I got started later than anticipated yesterday and so by the time I finished my little painting it was too late to photograph it. So, here it is, yesterday’s painting. This little guy is a Mexican horse, or maybe it’s a pony as it turned out from the way I painted it. He’s looking out from some of the ruins in Real de Catorce, an historical town up in the mountains of central Mexico on the way to San Miguel. It’s an interesting town, accessed only through a mile long tunnel carved through the mountain like catacombs. The streets are steep and meandering. We stopped on our way south last year to explore and were charmed beyond belief. This little guy was peeking out of an abandoned hacienda at the edge of town.
Watercolor on paper
4.5″ X 5.5″
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Dave, my in-house art consultant, has convinced me, along with another knowledgeable friend, that my pricing on these daily paintings is off. Pricing is always a tricky business, and when you start something new like this you kind of have to gauge response and what others are doing. So, taking all that into consideration, and because I value their opinion and judgement, I’m changing the price on these to $50 each.
Todayâ€™s selection is an image from our first trip to San Miguel de Allende. Just to the east of town is a nature preserve with a man made reservoir that attracts myriad water birds, among them Black Ibis. Exceedingly shy birds, weâ€™ve never been able to get very close to them, and absent a telephoto of some power, this is about the best you can do. Later, when we rented a house on the east side of town while building ours, the ibis would make nightly sojourns from east to west to roost somewhere for the night. Their trek invariably took them directly over our house, making them a special bird indeed for us.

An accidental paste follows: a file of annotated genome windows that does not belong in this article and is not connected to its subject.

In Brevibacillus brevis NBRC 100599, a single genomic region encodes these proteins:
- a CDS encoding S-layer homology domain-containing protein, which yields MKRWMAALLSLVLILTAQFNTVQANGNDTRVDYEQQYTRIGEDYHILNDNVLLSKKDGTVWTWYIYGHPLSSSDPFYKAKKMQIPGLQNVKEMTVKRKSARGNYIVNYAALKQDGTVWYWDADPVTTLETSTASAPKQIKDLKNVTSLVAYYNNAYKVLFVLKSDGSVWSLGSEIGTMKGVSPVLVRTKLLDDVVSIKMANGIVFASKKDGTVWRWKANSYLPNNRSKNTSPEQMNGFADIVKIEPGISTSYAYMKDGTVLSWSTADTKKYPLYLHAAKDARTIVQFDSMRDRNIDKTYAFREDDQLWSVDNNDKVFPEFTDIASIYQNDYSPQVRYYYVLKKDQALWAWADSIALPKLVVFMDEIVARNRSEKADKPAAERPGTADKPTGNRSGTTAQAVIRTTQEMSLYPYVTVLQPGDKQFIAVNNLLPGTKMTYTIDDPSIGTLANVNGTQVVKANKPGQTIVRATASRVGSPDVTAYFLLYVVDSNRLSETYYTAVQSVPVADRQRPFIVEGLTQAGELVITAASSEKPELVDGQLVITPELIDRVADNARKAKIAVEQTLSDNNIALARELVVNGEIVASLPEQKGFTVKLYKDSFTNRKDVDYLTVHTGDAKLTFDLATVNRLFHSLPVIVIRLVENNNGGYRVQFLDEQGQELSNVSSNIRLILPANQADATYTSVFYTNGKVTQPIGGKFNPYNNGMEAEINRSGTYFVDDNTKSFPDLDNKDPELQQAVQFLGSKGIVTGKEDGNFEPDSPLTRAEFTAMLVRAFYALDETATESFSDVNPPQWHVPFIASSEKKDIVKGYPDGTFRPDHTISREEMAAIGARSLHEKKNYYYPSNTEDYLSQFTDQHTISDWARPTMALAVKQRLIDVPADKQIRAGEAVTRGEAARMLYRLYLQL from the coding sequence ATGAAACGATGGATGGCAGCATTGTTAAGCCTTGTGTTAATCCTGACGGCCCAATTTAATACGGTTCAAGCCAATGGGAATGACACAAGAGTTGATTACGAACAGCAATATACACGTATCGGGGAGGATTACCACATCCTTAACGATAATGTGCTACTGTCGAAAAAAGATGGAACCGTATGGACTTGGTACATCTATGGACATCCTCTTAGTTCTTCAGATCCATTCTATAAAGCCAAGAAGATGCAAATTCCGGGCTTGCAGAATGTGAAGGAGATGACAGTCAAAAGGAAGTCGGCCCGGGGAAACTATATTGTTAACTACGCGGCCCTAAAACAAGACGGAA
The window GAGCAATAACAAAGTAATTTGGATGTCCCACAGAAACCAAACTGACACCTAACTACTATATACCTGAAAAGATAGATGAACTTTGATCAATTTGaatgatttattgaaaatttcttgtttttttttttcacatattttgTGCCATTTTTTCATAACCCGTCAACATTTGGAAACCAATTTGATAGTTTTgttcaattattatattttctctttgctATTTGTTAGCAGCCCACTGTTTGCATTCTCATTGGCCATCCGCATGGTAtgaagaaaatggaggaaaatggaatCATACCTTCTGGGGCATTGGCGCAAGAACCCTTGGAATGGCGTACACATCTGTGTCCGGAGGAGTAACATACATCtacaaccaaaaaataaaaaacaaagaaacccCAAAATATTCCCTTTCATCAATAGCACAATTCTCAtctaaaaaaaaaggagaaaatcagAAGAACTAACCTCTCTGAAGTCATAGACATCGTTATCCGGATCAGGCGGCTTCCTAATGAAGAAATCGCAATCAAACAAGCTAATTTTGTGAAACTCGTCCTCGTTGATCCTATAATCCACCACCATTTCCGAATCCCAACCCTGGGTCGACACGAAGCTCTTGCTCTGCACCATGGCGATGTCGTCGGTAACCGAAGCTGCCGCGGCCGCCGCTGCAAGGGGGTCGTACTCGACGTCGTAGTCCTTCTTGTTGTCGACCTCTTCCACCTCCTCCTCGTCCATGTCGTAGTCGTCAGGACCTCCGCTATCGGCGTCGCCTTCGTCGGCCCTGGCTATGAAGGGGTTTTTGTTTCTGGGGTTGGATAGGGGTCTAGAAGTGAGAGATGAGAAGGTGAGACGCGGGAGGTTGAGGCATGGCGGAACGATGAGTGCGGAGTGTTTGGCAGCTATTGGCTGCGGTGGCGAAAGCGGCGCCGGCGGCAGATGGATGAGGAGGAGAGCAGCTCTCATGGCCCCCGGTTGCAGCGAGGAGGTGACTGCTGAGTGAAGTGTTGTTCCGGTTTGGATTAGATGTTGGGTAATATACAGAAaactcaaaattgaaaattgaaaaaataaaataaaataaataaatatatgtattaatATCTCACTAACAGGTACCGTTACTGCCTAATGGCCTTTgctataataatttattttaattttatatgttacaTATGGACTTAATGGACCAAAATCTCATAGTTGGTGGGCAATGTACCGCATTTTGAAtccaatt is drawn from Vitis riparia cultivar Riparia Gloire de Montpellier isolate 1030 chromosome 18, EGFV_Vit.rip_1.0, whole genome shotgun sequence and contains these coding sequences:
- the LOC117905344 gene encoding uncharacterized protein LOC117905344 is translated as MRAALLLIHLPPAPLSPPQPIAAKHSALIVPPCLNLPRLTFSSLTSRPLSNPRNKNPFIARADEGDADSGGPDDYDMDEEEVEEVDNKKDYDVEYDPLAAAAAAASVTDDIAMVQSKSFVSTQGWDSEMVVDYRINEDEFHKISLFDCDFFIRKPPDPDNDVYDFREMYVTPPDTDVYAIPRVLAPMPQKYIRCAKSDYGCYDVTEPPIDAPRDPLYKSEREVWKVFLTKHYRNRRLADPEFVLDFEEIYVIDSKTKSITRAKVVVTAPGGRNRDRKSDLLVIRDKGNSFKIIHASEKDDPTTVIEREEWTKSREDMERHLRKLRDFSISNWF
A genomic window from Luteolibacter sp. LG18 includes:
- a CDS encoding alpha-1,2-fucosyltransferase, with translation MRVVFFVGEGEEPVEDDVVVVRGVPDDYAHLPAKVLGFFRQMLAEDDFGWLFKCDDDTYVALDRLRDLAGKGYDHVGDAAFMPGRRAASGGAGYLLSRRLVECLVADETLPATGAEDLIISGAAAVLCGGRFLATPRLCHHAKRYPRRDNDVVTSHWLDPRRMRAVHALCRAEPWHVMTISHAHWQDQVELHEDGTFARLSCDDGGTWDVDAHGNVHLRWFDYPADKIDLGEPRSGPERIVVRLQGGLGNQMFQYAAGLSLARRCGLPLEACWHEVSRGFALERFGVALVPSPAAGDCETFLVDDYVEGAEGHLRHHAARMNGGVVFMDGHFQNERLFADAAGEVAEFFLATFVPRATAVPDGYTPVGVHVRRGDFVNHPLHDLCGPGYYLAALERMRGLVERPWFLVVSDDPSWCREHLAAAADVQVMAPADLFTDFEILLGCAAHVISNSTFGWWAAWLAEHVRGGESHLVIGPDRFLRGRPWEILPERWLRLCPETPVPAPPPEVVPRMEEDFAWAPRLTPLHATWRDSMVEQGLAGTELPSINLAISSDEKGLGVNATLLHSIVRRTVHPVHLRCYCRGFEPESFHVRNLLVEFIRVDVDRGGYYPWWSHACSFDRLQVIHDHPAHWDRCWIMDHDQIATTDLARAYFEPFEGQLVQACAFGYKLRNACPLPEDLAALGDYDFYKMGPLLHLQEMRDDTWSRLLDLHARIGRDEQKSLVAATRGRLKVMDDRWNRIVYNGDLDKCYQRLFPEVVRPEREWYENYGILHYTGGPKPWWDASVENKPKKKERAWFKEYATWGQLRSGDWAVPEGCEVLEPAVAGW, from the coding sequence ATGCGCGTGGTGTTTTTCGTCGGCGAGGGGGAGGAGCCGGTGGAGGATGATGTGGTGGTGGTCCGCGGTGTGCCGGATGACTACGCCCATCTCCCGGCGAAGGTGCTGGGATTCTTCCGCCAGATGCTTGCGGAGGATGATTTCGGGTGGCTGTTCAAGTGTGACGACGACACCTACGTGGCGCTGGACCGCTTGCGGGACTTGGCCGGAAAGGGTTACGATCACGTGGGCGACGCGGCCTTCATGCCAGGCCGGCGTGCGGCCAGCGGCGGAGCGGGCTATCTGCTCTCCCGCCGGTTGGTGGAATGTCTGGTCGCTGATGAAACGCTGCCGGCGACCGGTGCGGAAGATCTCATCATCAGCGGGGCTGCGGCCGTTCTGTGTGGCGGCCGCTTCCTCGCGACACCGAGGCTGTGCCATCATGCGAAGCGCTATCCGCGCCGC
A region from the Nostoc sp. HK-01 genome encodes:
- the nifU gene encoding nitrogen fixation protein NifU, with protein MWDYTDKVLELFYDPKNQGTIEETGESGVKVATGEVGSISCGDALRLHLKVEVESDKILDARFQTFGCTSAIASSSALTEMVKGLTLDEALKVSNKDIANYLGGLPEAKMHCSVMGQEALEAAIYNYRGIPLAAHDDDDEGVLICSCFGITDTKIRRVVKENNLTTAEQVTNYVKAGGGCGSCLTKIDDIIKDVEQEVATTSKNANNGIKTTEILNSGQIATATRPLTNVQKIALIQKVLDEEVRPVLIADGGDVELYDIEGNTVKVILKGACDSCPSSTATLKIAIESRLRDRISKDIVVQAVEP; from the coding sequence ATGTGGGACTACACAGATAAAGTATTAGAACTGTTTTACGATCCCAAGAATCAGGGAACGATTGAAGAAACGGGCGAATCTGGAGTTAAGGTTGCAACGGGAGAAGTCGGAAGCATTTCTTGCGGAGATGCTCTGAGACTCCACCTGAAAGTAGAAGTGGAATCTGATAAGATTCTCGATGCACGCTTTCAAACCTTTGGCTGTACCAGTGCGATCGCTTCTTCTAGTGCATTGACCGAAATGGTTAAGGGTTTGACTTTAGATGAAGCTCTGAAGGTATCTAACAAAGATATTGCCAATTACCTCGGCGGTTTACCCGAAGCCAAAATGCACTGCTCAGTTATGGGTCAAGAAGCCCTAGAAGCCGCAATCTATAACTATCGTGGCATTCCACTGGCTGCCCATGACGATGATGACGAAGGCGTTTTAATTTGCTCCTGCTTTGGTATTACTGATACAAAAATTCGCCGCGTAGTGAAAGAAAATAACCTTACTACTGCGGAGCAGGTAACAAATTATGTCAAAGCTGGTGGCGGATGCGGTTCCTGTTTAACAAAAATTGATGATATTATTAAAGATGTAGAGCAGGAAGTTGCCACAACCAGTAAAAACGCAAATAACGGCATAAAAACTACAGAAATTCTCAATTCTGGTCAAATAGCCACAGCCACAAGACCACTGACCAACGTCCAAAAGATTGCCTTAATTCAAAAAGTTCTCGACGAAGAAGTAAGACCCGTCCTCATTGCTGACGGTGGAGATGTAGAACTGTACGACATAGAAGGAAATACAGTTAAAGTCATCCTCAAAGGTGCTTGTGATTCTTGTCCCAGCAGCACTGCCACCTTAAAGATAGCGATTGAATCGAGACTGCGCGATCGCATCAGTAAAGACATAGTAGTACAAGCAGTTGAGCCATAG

â€œBlack Ibis Flightâ€
Watercolor on paper
4.5″ X 5.5″
Contact me for purchase details
On another note, yesterday brought a reason for celebration other than starting this series of small paintings. My painting, “Mexican Place Settings,” which I’ve posted as a new work this spring and also as part of a post during Quilt Week, was accepted into the 63rd Annual International Exhibition 2009 Aqueous Open. This show is put on by the Pittsburgh Watercolor Society, and for me represents my first acceptance into a watercolor society show of any kind. Strange as that may seem, and for all the other shows I’ve been in, none of them have been exclusive watercolor exhibitions. The show will be at be Galleries, 3583 Butler Street, in Pittsburgh, PA from November 3 – 28, 2009. The opening reception will be Saturday November 7 from 6 – 9pm.
Recently Iâ€™ve felt stalled in my work as though Iâ€™m stagnating in an isolated pool. It hasnâ€™t helped that over the past few weeks Iâ€™ve had one rejection after the other for major wholesale shows and grant awards. One of them even sent me comments from the jurors that focused on my technical skills. That might be okay if I were just beginning to paint but Iâ€™ve been at this medium for 30 years so I think Iâ€™m past that. So Iâ€™ve decided to crank things up a notch and give my promotions a shot in the arm, because thatâ€™s really whatâ€™s been stagnating. The vacuum Iâ€™ve created has become too stifling so itâ€™s time to break out.
Since the economy is still in the drain and people continue to have less money to spend on non-necessities, Iâ€™ve decided on a strategy to make what I do more affordable and at the same time get more stuff out there. For a number of years now a lot of artists have gotten into the concept of doing a painting a day. It started with one artist who wanted to challenge himself, and so he began a discipline of painting a quick study and posting it on his blog each day. Soon it caught on, he developed a following, sold most of the little gems, and the rest is history. Iâ€™ve toyed with the idea of following his and othersâ€™ leads but have always rejected it as too much work. Iâ€™ve now decided thatâ€™s just been my excuse for not diving in and seeing where this might lead. But not anymore.